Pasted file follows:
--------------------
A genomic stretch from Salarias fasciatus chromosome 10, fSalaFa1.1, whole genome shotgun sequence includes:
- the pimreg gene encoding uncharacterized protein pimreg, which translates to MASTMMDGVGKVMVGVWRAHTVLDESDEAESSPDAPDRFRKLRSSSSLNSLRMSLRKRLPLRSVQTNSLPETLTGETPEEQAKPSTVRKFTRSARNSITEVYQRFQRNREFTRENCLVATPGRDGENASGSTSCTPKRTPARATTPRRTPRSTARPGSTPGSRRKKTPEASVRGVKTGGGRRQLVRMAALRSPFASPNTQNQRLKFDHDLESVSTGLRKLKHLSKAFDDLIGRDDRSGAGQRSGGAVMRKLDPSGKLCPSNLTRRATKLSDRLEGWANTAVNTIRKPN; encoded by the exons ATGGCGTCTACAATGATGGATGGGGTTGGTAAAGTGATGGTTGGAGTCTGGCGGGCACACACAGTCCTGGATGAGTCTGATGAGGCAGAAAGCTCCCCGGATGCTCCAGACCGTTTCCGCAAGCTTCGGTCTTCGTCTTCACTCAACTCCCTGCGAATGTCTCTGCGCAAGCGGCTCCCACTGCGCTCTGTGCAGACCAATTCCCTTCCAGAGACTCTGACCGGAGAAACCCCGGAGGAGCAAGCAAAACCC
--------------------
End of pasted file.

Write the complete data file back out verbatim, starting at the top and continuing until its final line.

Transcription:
A genomic stretch from Salarias fasciatus chromosome 10, fSalaFa1.1, whole genome shotgun sequence includes:
- the pimreg gene encoding uncharacterized protein pimreg, which translates to MASTMMDGVGKVMVGVWRAHTVLDESDEAESSPDAPDRFRKLRSSSSLNSLRMSLRKRLPLRSVQTNSLPETLTGETPEEQAKPSTVRKFTRSARNSITEVYQRFQRNREFTRENCLVATPGRDGENASGSTSCTPKRTPARATTPRRTPRSTARPGSTPGSRRKKTPEASVRGVKTGGGRRQLVRMAALRSPFASPNTQNQRLKFDHDLESVSTGLRKLKHLSKAFDDLIGRDDRSGAGQRSGGAVMRKLDPSGKLCPSNLTRRATKLSDRLEGWANTAVNTIRKPN; encoded by the exons ATGGCGTCTACAATGATGGATGGGGTTGGTAAAGTGATGGTTGGAGTCTGGCGGGCACACACAGTCCTGGATGAGTCTGATGAGGCAGAAAGCTCCCCGGATGCTCCAGACCGTTTCCGCAAGCTTCGGTCTTCGTCTTCACTCAACTCCCTGCGAATGTCTCTGCGCAAGCGGCTCCCACTGCGCTCTGTGCAGACCAATTCCCTTCCAGAGACTCTGACCGGAGAAACCCCGGAGGAGCAAGCAAAACCC